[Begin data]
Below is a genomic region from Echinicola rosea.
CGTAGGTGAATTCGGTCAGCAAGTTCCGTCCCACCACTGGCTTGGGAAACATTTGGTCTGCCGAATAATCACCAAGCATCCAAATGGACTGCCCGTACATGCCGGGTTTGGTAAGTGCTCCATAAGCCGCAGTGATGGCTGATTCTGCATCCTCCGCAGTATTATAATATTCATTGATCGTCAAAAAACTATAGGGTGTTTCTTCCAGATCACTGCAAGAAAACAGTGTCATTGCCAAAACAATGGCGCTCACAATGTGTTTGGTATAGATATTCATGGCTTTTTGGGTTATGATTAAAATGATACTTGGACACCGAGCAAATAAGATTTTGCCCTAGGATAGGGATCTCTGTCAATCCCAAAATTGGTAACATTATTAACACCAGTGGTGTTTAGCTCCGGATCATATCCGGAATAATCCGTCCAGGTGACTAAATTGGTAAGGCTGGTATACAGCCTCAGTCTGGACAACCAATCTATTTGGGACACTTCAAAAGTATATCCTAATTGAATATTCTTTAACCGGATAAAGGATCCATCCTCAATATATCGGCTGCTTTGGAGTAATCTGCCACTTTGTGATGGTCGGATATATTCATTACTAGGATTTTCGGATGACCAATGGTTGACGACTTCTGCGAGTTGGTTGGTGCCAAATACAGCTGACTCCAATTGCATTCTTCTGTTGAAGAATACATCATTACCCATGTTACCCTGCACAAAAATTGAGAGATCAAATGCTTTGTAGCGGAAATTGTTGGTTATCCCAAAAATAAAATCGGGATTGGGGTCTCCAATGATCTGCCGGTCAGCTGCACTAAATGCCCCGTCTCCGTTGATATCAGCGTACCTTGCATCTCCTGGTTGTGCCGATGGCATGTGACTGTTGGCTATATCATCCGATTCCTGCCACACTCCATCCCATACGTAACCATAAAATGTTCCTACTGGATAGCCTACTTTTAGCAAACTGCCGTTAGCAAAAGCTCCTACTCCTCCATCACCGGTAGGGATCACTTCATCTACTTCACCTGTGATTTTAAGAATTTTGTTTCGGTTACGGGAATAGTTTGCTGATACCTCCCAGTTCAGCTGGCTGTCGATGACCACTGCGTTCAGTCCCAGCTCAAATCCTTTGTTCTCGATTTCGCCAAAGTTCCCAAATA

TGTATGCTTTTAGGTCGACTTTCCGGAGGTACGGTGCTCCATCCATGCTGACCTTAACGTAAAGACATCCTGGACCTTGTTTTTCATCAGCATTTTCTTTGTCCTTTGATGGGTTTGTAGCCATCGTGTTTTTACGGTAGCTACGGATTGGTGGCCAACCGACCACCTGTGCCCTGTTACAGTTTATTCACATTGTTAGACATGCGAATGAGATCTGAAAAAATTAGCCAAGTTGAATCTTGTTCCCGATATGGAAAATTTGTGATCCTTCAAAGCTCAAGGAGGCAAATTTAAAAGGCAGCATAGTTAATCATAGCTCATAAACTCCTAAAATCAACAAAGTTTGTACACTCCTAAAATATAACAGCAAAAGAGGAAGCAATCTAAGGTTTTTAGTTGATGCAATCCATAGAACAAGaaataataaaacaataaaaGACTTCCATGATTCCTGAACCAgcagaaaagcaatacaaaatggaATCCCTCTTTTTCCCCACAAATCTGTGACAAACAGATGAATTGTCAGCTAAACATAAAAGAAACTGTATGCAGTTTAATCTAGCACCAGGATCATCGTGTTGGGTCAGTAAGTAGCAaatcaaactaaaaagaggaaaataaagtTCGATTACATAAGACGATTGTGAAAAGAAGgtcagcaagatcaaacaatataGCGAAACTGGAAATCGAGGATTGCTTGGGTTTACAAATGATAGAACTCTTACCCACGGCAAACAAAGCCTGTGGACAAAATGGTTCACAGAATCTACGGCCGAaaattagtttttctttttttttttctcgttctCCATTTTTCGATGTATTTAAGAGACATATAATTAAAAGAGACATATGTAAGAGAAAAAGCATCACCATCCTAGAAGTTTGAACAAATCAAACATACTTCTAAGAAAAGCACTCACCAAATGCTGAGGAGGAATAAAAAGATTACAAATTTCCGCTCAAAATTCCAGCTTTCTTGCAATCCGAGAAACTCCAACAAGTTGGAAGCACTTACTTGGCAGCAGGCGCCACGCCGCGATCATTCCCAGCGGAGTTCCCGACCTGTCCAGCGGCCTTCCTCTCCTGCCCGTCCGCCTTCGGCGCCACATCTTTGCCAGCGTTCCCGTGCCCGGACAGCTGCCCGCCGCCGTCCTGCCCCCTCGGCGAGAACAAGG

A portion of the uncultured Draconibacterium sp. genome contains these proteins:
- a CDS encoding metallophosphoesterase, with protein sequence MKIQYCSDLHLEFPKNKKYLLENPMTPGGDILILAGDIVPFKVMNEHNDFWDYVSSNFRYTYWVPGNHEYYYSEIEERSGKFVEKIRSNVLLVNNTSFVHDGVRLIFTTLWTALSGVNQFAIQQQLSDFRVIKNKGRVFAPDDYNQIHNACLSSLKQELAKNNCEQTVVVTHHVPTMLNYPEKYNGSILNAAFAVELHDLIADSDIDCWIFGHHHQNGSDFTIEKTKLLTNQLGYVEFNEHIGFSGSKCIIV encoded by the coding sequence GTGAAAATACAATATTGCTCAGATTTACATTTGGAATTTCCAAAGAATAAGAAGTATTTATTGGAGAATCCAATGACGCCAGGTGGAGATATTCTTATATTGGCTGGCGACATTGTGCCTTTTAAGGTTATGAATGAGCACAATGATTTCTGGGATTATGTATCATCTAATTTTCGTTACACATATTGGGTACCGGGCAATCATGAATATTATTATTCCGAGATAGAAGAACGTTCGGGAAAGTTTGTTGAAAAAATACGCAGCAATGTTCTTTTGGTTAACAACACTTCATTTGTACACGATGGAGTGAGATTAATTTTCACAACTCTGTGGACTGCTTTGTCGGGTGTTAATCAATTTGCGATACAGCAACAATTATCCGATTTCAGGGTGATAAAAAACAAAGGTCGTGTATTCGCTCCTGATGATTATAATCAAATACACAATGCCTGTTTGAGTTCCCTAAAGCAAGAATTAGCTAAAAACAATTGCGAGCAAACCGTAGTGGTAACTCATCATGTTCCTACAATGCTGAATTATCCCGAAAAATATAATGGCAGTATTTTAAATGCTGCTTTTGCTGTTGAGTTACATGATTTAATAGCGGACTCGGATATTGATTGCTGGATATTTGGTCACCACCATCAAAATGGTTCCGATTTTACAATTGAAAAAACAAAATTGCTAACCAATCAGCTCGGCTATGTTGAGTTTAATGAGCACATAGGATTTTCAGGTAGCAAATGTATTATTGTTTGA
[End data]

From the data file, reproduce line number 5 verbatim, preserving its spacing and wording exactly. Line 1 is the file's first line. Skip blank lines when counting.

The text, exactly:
- a CDS encoding metallophosphoesterase, with protein sequence MKIQYCSDLHLEFPKNKKYLLENPMTPGGDILILAGDIVPFKVMNEHNDFWDYVSSNFRYTYWVPGNHEYYYSEIEERSGKFVEKIRSNVLLVNNTSFVHDGVRLIFTTLWTALSGVNQFAIQQQLSDFRVIKNKGRVFAPDDYNQIHNACLSSLKQELAKNNCEQTVVVTHHVPTMLNYPEKYNGSILNAAFAVELHDLIADSDIDCWIFGHHHQNGSDFTIEKTKLLTNQLGYVEFNEHIGFSGSKCIIV encoded by the coding sequence GTGAAAATACAATATTGCTCAGATTTACATTTGGAATTTCCAAAGAATAAGAAGTATTTATTGGAGAATCCAATGACGCCAGGTGGAGATATTCTTATATTGGCTGGCGACATTGTGCCTTTTAAGGTTATGAATGAGCACAATGATTTCTGGGATTATGTATCATCTAATTTTCGTTACACATATTGGGTACCGGGCAATCATGAATATTATTATTCCGAGATAGAAGAACGTTCGGGAAAGTTTGTTGAAAAAATACGCAGCAATGTTCTTTTGGTTAACAACACTTCATTTGTACACGATGGAGTGAGATTAATTTTCACAACTCTGTGGACTGCTTTGTCGGGTGTTAATCAATTTGCGATACAGCAACAATTATCCGATTTCAGGGTGATAAAAAACAAAGGTCGTGTATTCGCTCCTGATGATTATAATCAAATACACAATGCCTGTTTGAGTTCCCTAAAGCAAGAATTAGCTAAAAACAATTGCGAGCAAACCGTAGTGGTAACTCATCATGTTCCTACAATGCTGAATTATCCCGAAAAATATAATGGCAGTATTTTAAATGCTGCTTTTGCTGTTGAGTTACATGATTTAATAGCGGACTCGGATATTGATTGCTGGATATTTGGTCACCACCATCAAAATGGTTCCGATTTTACAATTGAAAAAACAAAATTGCTAACCAATCAGCTCGGCTATGTTGAGTTTAATGAGCACATAGGATTTTCAGGTAGCAAATGTATTATTGTTTGA